Afghanistan goods on the way to UK via Lapis Lazuli transport route

KABUL (TCA) — A shipment of 17 tons of cashmere that values up to $1 million is on its way to the United Kingdom through the Lapis Lazuli Corridor, the Afghan Transport Ministry said, TOLOnews reported.

The shipment left Torghondi Port in Herat province in the west of Afghanistan on April 20 and has arrived in Azerbaijan after passing Turkmenistan, said Hekmatullah Qowanj, spokesman for the Road Transport Department of the Ministry of Transport.

He said the truck that transfers the Afghan cashmere will arrive in Turkey this week and then the goods will be transported to the United Kingdom.

“In the second shipment, there is 17 tons of cashmere which values $1 million. This shipment is being transported under the framework of TIR carnet by the Afghan TIR company and soon will arrive in Turkey,” Qowanj said.

Officials from Afghanistan Chamber of Commerce and Industries (ACCI) said the private sector had the preparations to export 13 trucks of goods to the UK through the Lapis Lazuli Corridor, but only one truck was sent due to problems visa problems for drivers.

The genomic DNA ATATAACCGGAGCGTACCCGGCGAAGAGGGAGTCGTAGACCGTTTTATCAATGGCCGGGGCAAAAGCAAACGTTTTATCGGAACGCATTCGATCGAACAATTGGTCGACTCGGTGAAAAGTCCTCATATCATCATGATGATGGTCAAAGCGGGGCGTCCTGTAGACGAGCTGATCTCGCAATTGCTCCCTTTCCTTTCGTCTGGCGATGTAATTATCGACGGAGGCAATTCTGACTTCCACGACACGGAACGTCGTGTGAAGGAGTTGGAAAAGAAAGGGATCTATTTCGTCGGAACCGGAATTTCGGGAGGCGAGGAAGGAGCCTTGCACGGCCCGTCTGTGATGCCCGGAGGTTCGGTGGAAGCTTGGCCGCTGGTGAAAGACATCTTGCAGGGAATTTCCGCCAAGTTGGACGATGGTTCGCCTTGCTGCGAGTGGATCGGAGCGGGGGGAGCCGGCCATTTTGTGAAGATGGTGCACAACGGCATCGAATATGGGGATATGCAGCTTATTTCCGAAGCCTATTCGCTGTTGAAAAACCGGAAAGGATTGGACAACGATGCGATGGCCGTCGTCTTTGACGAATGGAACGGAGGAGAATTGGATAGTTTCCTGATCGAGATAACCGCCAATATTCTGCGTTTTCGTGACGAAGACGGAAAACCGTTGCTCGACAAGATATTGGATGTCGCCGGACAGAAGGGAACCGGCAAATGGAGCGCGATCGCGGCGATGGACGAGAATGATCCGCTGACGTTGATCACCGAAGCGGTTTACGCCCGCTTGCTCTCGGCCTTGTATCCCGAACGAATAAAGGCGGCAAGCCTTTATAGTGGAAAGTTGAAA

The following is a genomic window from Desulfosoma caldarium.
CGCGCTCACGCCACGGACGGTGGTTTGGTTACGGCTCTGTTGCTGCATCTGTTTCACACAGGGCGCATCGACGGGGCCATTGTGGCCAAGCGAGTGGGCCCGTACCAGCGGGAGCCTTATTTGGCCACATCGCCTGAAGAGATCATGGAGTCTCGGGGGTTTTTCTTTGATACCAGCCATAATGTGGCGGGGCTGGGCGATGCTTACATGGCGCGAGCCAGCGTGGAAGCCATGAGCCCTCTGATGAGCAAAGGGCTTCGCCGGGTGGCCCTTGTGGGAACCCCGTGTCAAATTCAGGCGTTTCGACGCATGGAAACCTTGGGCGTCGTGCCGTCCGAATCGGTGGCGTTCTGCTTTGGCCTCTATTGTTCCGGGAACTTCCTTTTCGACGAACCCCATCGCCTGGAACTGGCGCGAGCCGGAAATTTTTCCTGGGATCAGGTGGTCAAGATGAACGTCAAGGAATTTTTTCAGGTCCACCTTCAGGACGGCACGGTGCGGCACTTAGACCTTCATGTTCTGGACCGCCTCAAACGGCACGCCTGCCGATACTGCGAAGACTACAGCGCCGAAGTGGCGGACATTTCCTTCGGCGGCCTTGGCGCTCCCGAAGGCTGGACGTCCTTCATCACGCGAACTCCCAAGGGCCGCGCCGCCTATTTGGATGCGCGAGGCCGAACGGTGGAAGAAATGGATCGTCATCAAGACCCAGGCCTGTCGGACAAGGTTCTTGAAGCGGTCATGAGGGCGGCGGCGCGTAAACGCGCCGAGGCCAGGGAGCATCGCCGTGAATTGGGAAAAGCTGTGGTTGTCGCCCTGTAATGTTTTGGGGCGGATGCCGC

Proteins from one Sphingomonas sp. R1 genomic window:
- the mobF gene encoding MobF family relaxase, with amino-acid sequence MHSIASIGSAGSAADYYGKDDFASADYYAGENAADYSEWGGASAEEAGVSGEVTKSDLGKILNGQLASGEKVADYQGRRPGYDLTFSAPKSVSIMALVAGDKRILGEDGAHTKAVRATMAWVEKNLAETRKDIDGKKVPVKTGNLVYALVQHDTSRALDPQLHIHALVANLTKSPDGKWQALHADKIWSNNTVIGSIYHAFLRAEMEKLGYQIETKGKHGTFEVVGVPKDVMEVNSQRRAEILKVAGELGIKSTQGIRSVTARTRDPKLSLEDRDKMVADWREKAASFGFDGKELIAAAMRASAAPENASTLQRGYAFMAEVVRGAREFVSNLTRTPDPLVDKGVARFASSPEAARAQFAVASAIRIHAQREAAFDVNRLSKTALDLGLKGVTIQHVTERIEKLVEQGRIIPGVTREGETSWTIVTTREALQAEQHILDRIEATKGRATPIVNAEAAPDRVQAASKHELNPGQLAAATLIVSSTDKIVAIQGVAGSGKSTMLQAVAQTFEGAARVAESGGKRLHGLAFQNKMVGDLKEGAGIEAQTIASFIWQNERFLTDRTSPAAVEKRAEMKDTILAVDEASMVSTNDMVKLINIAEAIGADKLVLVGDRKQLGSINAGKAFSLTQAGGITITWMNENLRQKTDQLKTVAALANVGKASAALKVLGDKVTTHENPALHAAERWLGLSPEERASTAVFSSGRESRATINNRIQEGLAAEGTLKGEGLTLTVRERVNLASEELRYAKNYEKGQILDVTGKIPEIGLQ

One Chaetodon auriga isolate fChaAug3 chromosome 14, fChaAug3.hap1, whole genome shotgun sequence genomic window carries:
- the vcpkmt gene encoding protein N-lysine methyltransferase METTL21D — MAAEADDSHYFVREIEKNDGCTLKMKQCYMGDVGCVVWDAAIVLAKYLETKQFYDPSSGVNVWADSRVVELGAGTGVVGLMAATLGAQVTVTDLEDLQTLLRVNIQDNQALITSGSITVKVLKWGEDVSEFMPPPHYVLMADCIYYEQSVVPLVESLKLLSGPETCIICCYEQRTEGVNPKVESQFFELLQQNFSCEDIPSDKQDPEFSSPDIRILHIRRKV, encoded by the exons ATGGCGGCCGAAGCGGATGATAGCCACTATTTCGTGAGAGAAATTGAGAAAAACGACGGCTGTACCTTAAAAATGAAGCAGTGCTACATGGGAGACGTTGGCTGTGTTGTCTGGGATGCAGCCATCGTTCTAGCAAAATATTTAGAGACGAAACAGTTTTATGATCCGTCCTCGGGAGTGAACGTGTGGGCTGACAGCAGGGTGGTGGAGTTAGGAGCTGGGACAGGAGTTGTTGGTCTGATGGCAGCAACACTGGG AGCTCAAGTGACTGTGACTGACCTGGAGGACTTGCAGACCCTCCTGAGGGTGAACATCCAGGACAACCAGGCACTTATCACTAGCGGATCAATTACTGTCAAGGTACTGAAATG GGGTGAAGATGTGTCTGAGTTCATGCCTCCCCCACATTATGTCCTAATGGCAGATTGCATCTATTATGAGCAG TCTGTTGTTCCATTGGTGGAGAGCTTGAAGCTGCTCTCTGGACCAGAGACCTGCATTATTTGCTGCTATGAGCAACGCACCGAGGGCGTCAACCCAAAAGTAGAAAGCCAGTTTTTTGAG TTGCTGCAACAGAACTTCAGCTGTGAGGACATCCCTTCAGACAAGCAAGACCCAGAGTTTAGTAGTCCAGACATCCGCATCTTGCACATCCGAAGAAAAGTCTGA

Atiqullah Nusrat, the CEO of the ACCI, said that the only problem for Afghan exports to Europe through the Lapis Lazuli route is the visa problem.

“Our investors cannot use this route effectively unless the visa problem is resolved. The only problem that has remained unsolved is the visa problem,” said Nusrat.

The Lapis Lazuli Route agreement was signed in October last year between Afghanistan, Turkey, Turkmenistan, Azerbaijan and Georgia and once implemented will become a key international trade and transport corridor to connect Afghanistan with Europe directly.

The Lapis Lazuli Route begins in Afghanistan’s northern Aqina port in Faryab province and Torghandi in western Herat province and runs through to Turkmenbashi in Turkmenistan. From there it will cross the Caspian Sea and will link the Azerbaijani capital Baku to Tbilisi and Georgia’s Black Sea ports of Batumi and Poti. It will then connect with Kars in eastern Turkey before linking to Istanbul and Europe.

Sergey Kwan


Sergey Kwan has worked for The Times of Central Asia as a journalist, translator and editor since its foundation in March 1999. Prior to this, from 1996-1997, he worked as a translator at The Kyrgyzstan Chronicle, and from 1997-1999, as a translator at The Central Asian Post.
Kwan studied at the Bishkek Polytechnic Institute from 1990-1994, before completing his training in print journalism in Denmark.

View more articles fromTCA